America’s Chamberlain?

Has President Obama already sold out eastern Europe to the Russians?

Ellison thinks that “Obama’s people believe that many global problems will be more easily solved together with Moscow.” In particular, nuclear disarmament. Ellison says that Obama will “sacrifice a lot” to get it. You know, the way Czechoslovakia was “sacrificed” to a certain mustachioed German house painter several decades ago.

Is Barack Obama going to become America’s Chamberlain? Is he going to ignore the horrific spate of obviously political murders the Kremlin has been committing ever since Putin arrived? The invasion of Georgia? The relentless anti-American rhetoric? The nuclear bombers buzzing Alaska with metronomic regularity?

Is he going to eliminate nuclear deterrence in Europe and leave its eastern regions helplessly vulnerable to Russian tanks, just as Georgia was left vulnerable?

It seems so. As blindly as Chamberlain, Obama appears to believe that our foes can be appeased into becoming friends and that we can rightly sacrifice smaller nations to our noble vision.

I wonder if people thought they were voting for this last fall?

A Brief History

…of NASA’s resistance to commercial competition, in a comment (number 31) over at Space Politics by Al Fansome:

For the last 25 years, NASA has had to be brought KICKING & SCREAMING every step of the way — into a partnership with commercial industry. It has been resisted by the NASA iron triangle (NASA + contractors + Center politicians).

* The DOT was given the legal authority by Congress in the 1980s to regulate commercial space transportation over the objections of the traditional status quo space powers.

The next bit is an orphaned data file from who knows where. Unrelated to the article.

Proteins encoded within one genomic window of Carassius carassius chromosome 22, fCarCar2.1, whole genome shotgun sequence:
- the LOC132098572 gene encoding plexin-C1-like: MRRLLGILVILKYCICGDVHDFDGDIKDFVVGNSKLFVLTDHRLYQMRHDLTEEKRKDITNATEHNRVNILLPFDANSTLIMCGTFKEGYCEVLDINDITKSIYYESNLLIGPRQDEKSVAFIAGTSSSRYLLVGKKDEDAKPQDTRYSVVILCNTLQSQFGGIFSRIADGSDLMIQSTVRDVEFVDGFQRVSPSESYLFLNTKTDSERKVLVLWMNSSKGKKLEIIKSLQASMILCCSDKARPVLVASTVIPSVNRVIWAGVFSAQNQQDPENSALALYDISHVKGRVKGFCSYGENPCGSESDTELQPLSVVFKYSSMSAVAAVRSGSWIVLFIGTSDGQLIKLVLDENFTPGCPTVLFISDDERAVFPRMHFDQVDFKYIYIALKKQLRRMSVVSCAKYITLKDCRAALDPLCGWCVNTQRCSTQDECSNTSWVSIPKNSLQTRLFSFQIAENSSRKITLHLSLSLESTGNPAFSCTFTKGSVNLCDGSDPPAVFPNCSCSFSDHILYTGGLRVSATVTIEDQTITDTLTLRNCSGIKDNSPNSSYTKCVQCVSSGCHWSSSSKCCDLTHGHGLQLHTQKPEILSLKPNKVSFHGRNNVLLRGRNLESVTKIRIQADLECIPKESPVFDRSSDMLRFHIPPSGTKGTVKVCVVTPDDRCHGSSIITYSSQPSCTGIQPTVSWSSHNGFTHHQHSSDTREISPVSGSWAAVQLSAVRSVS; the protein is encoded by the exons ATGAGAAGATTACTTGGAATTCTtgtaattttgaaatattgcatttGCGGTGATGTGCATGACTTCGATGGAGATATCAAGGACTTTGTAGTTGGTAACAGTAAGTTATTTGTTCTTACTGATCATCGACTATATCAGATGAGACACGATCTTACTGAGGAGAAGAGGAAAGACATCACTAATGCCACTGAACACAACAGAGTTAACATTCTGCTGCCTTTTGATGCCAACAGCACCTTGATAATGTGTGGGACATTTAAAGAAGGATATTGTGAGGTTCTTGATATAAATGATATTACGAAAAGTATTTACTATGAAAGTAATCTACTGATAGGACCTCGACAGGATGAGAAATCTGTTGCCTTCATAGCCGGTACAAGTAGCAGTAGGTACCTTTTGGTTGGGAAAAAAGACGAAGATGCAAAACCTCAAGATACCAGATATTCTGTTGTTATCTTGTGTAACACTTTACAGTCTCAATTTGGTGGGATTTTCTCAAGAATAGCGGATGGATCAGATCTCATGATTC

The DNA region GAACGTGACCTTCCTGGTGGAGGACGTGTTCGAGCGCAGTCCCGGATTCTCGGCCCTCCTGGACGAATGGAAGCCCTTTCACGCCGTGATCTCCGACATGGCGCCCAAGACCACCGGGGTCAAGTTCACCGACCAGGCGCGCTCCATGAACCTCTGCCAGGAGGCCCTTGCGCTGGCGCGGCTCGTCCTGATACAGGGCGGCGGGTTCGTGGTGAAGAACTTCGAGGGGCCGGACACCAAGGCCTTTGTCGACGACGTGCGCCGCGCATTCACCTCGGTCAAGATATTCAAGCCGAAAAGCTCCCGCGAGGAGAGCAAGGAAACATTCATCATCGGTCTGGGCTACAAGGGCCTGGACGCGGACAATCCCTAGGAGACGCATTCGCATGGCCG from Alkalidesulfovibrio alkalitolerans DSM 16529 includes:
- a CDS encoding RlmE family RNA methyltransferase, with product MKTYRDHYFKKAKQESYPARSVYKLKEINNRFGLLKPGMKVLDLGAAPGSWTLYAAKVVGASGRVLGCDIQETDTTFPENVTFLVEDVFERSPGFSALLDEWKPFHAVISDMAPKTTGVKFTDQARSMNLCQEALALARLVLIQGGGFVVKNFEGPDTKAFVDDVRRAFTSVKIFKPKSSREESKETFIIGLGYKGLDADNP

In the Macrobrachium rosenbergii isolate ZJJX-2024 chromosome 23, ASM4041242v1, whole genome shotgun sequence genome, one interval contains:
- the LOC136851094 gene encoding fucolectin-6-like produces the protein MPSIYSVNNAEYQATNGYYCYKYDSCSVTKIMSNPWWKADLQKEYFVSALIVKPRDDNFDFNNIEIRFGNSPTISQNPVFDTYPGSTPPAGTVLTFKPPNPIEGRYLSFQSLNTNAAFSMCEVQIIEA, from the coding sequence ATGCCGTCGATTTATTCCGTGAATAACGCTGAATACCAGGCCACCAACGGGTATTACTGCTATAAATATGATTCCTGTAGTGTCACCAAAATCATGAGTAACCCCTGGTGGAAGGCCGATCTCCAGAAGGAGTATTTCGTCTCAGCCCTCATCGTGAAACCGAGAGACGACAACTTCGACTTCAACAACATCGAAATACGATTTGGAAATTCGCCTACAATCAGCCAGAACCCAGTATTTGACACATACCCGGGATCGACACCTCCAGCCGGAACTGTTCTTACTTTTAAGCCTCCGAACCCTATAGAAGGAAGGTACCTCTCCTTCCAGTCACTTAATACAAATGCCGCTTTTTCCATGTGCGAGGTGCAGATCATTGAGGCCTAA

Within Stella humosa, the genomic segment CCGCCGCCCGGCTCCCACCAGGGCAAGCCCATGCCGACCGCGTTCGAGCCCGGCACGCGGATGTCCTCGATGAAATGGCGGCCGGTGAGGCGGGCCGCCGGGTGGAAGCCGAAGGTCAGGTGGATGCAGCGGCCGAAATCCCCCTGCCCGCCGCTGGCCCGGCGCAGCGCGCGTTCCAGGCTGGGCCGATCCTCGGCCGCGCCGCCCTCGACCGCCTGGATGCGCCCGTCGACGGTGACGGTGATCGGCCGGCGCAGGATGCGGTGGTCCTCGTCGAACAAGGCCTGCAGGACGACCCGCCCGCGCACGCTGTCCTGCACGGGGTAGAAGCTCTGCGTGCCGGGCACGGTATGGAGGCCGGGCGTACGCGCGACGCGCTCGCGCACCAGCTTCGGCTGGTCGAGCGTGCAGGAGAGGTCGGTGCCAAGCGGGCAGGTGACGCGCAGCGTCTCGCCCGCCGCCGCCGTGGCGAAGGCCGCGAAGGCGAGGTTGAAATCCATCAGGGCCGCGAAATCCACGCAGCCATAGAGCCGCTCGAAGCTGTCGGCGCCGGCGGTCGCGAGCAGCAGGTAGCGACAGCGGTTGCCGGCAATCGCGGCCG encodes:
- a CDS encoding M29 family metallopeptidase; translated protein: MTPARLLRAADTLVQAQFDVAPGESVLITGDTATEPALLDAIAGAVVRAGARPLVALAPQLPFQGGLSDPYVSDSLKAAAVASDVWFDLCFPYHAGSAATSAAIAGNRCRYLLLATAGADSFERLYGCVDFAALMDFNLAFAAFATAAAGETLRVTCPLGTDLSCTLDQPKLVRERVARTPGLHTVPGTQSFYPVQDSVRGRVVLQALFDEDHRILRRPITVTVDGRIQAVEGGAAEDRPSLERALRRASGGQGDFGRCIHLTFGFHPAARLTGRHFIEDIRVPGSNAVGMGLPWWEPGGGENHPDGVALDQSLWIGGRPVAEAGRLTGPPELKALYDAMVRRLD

* Commercial payloads were taken off of the Shuttle after Challenger by the Reagan Administration over the active opposition of the then NASA Administrator (Fletcher).

* The Launch Services Purchase Act of 1990 — which was the first law mandating that NASA buy commercial space transportation services — was passed by Congress over the objections of NASA.

* Instead of partnering with the American Rocket Company in the late 1980s, NASA MSFC created a competing hybrid rocket R&D program in an attempt to put AMROC out of business. (They succeeded.)

* The Congress passed the Commercial Space Act of 1998 that mandated that NASA should purchase ISS cargo resupply services. NASA resisted that mandate for 6 years — until Columbia happened and the Bush Administration created the Commercial/Crew Cargo services budget as part of the VSE in 2004. In December 2008, over 10 years after CSA98 passed, NASA finally signed an ISS cargo services delivery contract.

* NASA is still resisting doing commercial crew — which was part of the original official VSE plan (it was the CREW/cargo services program in the VSE). It has taken a national commission of space experts — reporting to the White House — to unequivocably recommend (its in all the options) that NASA institute a commercial crew (instead of Ares 1).

* NASA could have instituted “propellant depots” as part of the national strategy years ago. Why were propellant depots so obvious to the Augustine Commission as a key enable for our national goals in space, but ignored by the traditional NASA bureaucracy?

It is not because the NASA bureaucracy is dumb. I assert the reason is that creating a depot based architecture is not in the “bureaucratic interest” of NASA, as it outsources a large portion of the supply chain for exploration to commercial providers.

Prediction — NASA will resist creating propellant depots to the extent it is given the means to do so.

I think it’s a safe prediction. Those means have to be restricted. Though at least, this time, I think that we have top NASA administration on the right side.

[Early afternoon update]

He left out the saga of the Industrial Space Facility.

Biting Commentary about Infinity…and Beyond!